Bruce Springsteen’s Letter to You once again showcases the artist’s staying power over the past fifty years. Rarely one to gloat about successes or lash out against critics, Springsteen has earned the respect of music fans through sheer perseverance and his keen observational senses. Even when Springsteen isn’t singing, he speaks in a manner that’s both eloquent and down to earth; like a rare breed of poet who never wasted a breath in his life. The interludes between standard behind-the-scenes documentary bits and the musical numbers shine brightest in Bruce Springsteen’s Letter to You. With integrity and sometimes brutal honesty, Springsteen uses Zimny’s film (in much the same way as he did with their work on Western Stars last year) as something that feels close to group therapy. Even if some of the songs themselves aren’t up there with Springsteen’s best on an objective level (even diving into the past to record tracks written pre-Greetings from Asbury Park), he’s able to talk about their meaning and his connection to them with detail and precision. Anyone who has seen Springsteen’s outstanding (and in many ways, career defining) 2018 one-man Broadway show will already know just how confidently he can command an audience while doing nothing more than delivering a soliloquy. But even without hundreds or thousands of adoring fans in attendance, the singer wants all of his conversations to be personal ones.

Zimny, who has been one of Springsteen’s greatest collaborators since around the turn of the century, knows to simply let Bruce be Bruce and allows those conversations arise naturally and without embellishment, aided here by the decision to shoot in black and white to further strip things back to basics. Bruce Springsteen’s Letter to You opens with its subject talking about those very conversations with his listeners, some that have lasted his entire life and others that are just starting. Springsteen sings about what he knows, what he’s experienced, and what he’s observed; never speaking down to listeners or deceiving them by pretending to be someone he isn’t. He knows what it’s like to feel inadequate and like a person with something to prove to the world. He’s there for anyone who wants to listen. Personally, I have never purchased more than two Springsteen albums in my life, but I would still consider myself a fan of his for this very reason. Even if he’s confronting the waning years of his life with Bruce Springsteen’s Letter to You, his conversations will live on like the works of a great philosopher.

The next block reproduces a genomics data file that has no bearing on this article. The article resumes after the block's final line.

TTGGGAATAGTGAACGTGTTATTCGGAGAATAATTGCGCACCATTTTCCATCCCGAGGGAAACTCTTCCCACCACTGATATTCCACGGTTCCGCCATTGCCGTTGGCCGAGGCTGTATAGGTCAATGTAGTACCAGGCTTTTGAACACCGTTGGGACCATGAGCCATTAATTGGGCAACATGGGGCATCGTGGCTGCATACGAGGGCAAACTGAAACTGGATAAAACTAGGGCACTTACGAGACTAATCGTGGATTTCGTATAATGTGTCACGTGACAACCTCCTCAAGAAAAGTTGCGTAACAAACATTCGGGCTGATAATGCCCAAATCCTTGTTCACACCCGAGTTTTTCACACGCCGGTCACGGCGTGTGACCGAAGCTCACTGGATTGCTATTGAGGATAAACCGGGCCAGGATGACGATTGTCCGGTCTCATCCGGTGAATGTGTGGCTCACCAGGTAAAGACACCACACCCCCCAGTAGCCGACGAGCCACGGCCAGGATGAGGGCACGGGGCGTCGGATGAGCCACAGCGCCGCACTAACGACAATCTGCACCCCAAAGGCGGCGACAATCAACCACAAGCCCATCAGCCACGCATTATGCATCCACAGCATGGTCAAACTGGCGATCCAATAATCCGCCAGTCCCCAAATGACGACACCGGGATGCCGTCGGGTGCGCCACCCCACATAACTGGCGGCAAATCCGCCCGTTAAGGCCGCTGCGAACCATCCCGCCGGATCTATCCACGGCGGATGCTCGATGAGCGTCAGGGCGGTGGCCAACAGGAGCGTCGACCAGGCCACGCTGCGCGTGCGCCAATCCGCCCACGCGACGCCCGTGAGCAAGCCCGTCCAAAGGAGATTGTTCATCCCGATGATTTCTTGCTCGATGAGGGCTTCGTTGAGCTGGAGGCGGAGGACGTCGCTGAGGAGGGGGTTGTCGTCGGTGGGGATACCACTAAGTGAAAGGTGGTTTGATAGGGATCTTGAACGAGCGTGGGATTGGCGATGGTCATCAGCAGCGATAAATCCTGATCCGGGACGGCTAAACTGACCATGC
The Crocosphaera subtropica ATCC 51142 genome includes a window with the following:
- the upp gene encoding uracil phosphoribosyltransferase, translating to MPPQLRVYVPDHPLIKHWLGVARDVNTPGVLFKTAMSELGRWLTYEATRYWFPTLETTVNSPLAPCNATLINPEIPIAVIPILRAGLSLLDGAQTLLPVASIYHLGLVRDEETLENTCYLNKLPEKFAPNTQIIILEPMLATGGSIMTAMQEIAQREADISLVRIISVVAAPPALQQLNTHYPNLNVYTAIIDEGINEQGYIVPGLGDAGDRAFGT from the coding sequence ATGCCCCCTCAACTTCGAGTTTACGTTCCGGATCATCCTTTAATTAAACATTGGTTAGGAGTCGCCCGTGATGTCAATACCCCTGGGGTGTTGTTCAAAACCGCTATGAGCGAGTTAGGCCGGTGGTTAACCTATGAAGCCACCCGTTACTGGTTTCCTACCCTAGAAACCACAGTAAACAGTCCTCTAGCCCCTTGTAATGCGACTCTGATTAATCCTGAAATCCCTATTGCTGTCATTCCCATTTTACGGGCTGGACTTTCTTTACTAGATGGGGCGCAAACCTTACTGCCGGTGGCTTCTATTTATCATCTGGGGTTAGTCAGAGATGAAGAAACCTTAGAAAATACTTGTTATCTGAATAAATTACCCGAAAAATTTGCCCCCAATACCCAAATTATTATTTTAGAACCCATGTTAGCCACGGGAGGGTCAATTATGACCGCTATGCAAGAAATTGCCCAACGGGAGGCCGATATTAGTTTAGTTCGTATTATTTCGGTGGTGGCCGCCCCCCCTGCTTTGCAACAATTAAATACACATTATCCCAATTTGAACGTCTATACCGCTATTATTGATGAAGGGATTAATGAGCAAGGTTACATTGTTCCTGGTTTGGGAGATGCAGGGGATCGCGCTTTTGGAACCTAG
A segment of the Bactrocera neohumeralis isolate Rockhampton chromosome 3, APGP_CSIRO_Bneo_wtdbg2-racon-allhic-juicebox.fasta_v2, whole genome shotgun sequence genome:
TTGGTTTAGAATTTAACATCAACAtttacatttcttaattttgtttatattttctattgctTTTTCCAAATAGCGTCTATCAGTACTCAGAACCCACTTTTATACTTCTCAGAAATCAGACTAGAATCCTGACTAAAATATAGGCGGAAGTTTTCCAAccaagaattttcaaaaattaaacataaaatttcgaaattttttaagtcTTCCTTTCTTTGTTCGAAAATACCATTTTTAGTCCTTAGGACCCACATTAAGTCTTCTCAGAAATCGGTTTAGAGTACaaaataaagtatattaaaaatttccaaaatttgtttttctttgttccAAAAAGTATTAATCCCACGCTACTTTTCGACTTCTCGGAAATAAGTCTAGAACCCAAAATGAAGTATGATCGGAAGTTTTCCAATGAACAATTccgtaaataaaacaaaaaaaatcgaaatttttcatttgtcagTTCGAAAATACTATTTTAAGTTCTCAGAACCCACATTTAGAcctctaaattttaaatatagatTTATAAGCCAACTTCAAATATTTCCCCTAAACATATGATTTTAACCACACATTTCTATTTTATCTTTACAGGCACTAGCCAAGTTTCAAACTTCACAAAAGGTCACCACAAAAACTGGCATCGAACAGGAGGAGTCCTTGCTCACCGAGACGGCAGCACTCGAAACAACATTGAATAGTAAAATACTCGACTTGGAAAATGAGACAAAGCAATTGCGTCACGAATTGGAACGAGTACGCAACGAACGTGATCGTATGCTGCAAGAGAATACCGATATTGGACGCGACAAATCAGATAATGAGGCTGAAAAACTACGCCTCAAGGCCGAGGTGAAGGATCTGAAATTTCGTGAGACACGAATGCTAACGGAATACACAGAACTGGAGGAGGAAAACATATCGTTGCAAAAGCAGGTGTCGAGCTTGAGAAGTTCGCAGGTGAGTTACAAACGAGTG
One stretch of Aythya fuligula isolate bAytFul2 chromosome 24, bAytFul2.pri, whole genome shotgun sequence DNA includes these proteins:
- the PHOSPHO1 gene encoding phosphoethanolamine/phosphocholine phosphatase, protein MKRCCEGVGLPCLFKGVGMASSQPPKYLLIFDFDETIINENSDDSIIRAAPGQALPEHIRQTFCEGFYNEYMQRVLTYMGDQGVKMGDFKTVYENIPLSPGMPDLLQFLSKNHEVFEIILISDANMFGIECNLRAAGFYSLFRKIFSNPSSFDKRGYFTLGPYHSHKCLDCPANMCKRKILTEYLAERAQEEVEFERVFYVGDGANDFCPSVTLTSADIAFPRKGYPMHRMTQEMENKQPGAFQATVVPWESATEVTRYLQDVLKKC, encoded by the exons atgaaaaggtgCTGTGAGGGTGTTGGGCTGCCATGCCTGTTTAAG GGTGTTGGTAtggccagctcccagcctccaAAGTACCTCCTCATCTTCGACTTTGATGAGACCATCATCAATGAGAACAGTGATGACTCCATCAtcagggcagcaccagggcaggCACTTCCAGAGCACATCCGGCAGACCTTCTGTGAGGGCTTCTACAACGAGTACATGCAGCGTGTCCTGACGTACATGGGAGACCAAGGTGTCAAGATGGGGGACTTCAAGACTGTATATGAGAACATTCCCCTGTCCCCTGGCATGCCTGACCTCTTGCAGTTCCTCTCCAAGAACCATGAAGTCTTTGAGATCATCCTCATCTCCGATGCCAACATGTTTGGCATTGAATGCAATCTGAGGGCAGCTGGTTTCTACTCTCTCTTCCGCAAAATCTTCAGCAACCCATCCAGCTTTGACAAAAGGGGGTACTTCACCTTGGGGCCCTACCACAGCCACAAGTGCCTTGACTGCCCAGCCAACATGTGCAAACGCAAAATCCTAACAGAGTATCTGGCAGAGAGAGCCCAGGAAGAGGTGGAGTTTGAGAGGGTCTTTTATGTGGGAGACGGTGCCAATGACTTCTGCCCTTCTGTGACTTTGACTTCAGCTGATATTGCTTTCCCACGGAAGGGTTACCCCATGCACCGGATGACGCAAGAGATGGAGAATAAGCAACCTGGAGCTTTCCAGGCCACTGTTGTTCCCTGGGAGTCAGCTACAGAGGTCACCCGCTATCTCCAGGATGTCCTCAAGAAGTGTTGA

It’s surely a joy to some to watch Bruce bullshitting and doing shots after recording sessions with his closest mates, but the real power of Springsteen and Zimny’s latest lies in the formula that made the singer popular in the first place. Bruce Springsteen’s Letter to You might not be anything new for all parties involved, but it remains unapologetically authentic and genuine. To some degree, this one is for the fans, but anyone who likes to be in the court of a master storyteller can still easily get caught up in this.

Bruce Springsteen’s Letter to You is available to stream on Apple TV+ starting on Friday, October 23, 2020. The album Letter to You will be available the same day.